Connect with us


Hospitals in Arkansas about the reach the breaking point; workers shortages, low to no ICU available and increased operations



Little Rock, Arkansas – Arkansas hospitals are slowly reaching the breaking point with the latest Covid-19 wave and increasing operations.

According to the latest reports, the biggest issues right now hospitals face are the low availability of ICU beds, overwhelming and last but not least, worker shortages.

In order to be fully operational, healthcare workers are working extra shifts and hours as a result of the increased demand for hospitalizations and treatments in the hospitals. Officials with the Arkansas Nurses Association say the surge is taking a toll on their members.

UAMS, one of the largest hospitals in the area, has increased the number of ICU beds for 60% since last year, but regardless of that fact, they don’t have a single bed available right now. Another major issue for them is staffing.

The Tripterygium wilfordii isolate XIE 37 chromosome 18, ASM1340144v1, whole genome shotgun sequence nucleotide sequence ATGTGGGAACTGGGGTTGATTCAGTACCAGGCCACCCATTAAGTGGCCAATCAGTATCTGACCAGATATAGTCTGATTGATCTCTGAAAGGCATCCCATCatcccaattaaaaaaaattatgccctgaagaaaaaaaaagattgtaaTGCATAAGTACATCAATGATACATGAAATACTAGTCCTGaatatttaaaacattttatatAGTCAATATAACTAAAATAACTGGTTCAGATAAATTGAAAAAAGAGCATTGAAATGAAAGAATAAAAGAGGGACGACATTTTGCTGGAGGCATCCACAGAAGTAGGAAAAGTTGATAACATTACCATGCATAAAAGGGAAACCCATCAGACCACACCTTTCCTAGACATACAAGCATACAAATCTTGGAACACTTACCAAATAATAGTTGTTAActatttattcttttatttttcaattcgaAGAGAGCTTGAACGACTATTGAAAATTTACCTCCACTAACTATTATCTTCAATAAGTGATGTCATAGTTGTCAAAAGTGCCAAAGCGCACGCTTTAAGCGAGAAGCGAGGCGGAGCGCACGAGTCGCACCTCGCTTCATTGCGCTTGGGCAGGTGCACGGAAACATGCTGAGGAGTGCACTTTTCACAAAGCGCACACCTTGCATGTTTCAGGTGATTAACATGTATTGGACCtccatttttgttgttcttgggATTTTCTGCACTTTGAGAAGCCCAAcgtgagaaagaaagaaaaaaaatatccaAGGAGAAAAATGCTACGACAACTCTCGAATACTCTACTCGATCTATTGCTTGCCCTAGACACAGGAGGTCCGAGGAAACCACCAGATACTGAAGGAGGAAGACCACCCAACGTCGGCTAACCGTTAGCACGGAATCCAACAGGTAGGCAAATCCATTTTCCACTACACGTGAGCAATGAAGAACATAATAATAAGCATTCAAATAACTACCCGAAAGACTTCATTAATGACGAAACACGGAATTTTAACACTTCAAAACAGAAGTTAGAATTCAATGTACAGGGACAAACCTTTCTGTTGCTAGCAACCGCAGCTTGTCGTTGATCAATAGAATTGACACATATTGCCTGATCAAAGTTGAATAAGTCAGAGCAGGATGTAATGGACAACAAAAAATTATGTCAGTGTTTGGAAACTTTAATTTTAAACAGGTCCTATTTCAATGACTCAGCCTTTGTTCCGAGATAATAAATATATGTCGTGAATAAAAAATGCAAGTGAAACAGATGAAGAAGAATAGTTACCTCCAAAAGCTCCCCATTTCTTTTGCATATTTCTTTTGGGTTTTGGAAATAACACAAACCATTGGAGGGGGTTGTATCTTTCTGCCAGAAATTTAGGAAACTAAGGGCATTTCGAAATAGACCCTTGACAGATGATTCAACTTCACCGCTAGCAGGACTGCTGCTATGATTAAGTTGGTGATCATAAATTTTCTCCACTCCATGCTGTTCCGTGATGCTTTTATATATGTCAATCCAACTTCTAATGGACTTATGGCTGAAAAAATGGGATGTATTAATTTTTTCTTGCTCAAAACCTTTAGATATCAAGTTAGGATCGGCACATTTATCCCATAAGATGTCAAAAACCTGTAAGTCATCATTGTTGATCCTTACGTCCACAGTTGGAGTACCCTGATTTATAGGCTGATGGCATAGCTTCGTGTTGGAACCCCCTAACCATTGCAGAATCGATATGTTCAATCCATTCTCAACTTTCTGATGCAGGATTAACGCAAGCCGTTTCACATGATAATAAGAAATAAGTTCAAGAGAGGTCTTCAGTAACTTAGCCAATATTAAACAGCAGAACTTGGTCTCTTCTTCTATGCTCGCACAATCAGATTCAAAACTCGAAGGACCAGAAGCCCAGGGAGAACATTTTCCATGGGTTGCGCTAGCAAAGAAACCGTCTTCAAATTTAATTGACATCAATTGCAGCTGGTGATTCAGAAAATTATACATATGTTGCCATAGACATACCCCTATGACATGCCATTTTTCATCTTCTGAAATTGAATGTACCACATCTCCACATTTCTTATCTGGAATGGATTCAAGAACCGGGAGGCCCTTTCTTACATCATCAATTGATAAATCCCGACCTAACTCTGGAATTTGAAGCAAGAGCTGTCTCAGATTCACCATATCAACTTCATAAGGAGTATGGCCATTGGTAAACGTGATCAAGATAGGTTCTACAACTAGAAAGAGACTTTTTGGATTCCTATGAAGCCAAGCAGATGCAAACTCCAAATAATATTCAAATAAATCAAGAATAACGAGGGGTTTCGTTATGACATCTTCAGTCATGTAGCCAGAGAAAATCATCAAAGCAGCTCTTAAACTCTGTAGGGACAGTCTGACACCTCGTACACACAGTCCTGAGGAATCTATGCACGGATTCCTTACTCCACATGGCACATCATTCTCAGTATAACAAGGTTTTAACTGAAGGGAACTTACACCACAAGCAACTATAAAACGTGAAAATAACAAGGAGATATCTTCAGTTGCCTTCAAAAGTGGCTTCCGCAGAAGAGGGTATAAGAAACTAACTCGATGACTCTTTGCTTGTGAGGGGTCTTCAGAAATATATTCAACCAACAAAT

The Arkansas Nurses Association represents nearly 60,000 nurses in Arkansas. State Director Susie Marks says some of them are ready to walk out due to the workload.

“They are one foot out the door in a lot of situations, and that is coming from those in our hospital settings,” Marks said.

Dr. Steppe Mette with UAMS said that they hoped that will solve the issues they faced last year with increasing the number of ICU beds, which they did. But despite their efforts, as of Friday then don’t have a single bed available.

“Part of the surge capacity is to change the normal ratio of the number of patients that one nurse, one doctor, one therapist takes care of, we have to increase that number,” Dr. Mette said.

Earlier this month, the federal government made an assessment of the state hospital system and released recommendations for surge plans.

In their report, they say there needs to be an acknowledgment of COVID-19 fatigue among healthcare workers.

“We hope that nurses are at the table when any plans are developed because we’re the ones that are on the front line seeing patients hour after hour,” Marks said.

Although the workers are tired form the recent situation, Marks says they are well prepared and will continue to serve the patients as usual. One major issue almost every healthcare worker experiences right now is the fact that not a single one can see the light at the end of the tunnel.

UAMS officials say their need for federal assistance is ongoing.